7.7/10
106
2 user

The World's Oldest Motive 

A philandering husband decides to improve his situation by having his overweight and frumpy wife killed. When he tells his girlfriend about the plan, she is outraged, and he desperately tries to stop the murder.

Director:

Harry Morgan

Writers:

Lewis Davidson (teleplay), Larry M. Harris (story)
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Cast

Episode cast overview:
Alfred Hitchcock ... Himself - Host
Henry Jones ... Alex Morrow
Linda Lawson Linda Lawson ... Fiona McNiece
Robert Loggia ... Richard Schausak
Kathleen Freeman ... Angela Morrow
Dee J. Thompson Dee J. Thompson ... Miss Rice
Joseph Mell Joseph Mell ... Jamieson
Susan French ... The Cleaning Woman
Kai Hernandez Kai Hernandez ... The Hatcheck Girl
Shawn Michaels Shawn Michaels ... The Drinker
Syl Lamont Syl Lamont ... The Waiter
Tom J. Stears Tom J. Stears ... The Taxi Driver (as Tom Stears)
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Storyline

A philandering husband decides to improve his situation by having his overweight and frumpy wife killed. When he tells his girlfriend about the plan, she is outraged, and he desperately tries to stop the murder.

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Details

Language:

English

Release Date:

12 April 1965 (USA) See more »

Company Credits

Production Co:

Shamley Productions See more »
Show more on IMDbPro »

Technical Specs

Runtime:

Sound Mix:

Mono

Aspect Ratio:

1.33 : 1
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User Reviews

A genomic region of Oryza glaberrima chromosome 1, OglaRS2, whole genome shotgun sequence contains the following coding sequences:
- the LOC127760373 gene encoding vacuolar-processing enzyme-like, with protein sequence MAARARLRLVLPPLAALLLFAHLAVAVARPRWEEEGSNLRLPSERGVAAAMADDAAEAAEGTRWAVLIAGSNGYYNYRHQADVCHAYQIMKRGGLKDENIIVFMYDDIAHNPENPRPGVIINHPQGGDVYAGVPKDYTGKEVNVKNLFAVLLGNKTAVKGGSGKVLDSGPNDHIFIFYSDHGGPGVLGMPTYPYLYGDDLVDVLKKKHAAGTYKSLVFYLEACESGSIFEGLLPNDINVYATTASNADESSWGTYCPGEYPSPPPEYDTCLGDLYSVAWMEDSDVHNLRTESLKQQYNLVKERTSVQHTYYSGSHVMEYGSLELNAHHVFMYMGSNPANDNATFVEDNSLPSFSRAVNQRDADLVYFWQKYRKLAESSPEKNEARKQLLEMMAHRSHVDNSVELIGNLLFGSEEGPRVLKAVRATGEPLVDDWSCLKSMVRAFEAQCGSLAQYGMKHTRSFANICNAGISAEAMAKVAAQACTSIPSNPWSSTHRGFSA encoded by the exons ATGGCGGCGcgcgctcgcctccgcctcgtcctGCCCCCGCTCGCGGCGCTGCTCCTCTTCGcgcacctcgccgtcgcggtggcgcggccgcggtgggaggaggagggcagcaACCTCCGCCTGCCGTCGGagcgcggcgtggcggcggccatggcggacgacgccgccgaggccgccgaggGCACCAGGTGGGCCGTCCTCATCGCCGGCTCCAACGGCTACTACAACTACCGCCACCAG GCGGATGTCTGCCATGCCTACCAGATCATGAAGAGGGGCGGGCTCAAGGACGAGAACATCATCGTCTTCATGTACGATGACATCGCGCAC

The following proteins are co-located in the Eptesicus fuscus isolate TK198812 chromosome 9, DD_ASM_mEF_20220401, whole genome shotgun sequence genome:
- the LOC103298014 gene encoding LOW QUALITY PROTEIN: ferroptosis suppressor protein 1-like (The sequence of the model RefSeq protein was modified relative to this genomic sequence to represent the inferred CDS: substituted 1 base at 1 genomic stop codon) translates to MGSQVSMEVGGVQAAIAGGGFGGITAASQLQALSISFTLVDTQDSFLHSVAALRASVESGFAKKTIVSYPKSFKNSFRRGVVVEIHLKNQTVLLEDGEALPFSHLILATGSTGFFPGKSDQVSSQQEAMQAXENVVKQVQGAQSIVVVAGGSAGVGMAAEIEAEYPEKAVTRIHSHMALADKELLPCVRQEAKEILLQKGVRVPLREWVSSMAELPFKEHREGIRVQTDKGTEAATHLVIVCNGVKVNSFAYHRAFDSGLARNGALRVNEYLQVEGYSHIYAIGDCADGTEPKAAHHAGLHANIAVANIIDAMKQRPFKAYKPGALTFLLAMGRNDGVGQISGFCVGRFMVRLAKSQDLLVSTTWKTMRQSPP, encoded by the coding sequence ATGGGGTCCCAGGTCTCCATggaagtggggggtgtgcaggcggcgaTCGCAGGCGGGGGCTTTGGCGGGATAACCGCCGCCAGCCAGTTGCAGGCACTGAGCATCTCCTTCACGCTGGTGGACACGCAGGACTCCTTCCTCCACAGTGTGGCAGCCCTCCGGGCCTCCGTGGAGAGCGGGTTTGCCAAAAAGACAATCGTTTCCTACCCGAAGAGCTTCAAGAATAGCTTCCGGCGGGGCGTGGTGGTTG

Old Theme, Hitch Variation
23 March 2016 | by dougdoepkeSee all my reviews

When jowly, aging Alex (Jones) hooks up with luscious young Fiona (Lawson), we know something's up. After all, this is Hitchcock. Trouble is Alex has an aging plump wife (Freeman) that Fiona doesn't know about. But when Fiona finds Alex is married she cuts him off. Now it looks like Alex is stuck; that is, until slickster Shausak (Loggia) arrives to offer him a super efficient solution to his problem.

It's an okay episode with the usual spiral toward an ironic payoff. There's quite a bit of padding, especially with the extended Alex-Shausak interview in the washroom, of all places. But, as usual, the entry benefits from excellent casting. A familiar face from that era, Jones combined first-rate acting skills with an unmistakable Basset hound face. Add that fine utility actress Kathleen Freeman as the dowdy wife, and their scenes together are little gems of toothless sharks.

All in all, it's a decent, if padded, variation on a familiar premise, done up Hitchcock style.


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